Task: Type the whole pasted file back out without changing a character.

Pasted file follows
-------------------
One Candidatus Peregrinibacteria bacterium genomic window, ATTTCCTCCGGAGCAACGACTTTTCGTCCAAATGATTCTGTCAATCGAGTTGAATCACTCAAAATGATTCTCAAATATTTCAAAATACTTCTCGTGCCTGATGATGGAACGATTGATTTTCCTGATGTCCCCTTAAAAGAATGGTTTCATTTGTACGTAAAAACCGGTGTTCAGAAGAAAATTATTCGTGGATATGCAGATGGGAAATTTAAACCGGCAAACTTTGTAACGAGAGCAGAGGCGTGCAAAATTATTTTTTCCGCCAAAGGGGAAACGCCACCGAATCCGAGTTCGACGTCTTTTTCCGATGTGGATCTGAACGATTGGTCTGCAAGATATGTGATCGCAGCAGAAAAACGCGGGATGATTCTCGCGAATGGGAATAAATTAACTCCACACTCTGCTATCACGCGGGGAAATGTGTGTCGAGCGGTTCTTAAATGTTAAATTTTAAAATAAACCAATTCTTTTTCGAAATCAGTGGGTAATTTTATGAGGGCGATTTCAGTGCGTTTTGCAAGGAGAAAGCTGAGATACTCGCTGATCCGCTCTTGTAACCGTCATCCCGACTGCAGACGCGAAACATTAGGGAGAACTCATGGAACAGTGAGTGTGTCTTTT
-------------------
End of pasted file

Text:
One Candidatus Peregrinibacteria bacterium genomic window, ATTTCCTCCGGAGCAACGACTTTTCGTCCAAATGATTCTGTCAATCGAGTTGAATCACTCAAAATGATTCTCAAATATTTCAAAATACTTCTCGTGCCTGATGATGGAACGATTGATTTTCCTGATGTCCCCTTAAAAGAATGGTTTCATTTGTACGTAAAAACCGGTGTTCAGAAGAAAATTATTCGTGGATATGCAGATGGGAAATTTAAACCGGCAAACTTTGTAACGAGAGCAGAGGCGTGCAAAATTATTTTTTCCGCCAAAGGGGAAACGCCACCGAATCCGAGTTCGACGTCTTTTTCCGATGTGGATCTGAACGATTGGTCTGCAAGATATGTGATCGCAGCAGAAAAACGCGGGATGATTCTCGCGAATGGGAATAAATTAACTCCACACTCTGCTATCACGCGGGGAAATGTGTGTCGAGCGGTTCTTAAATGTTAAATTTTAAAATAAACCAATTCTTTTTCGAAATCAGTGGGTAATTTTATGAGGGCGATTTCAGTGCGTTTTGCAAGGAGAAAGCTGAGATACTCGCTGATCCGCTCTTGTAACCGTCATCCCGACTGCAGACGCGAAACATTAGGGAGAACTCATGGAACAGTGAGTGTGTCTTTT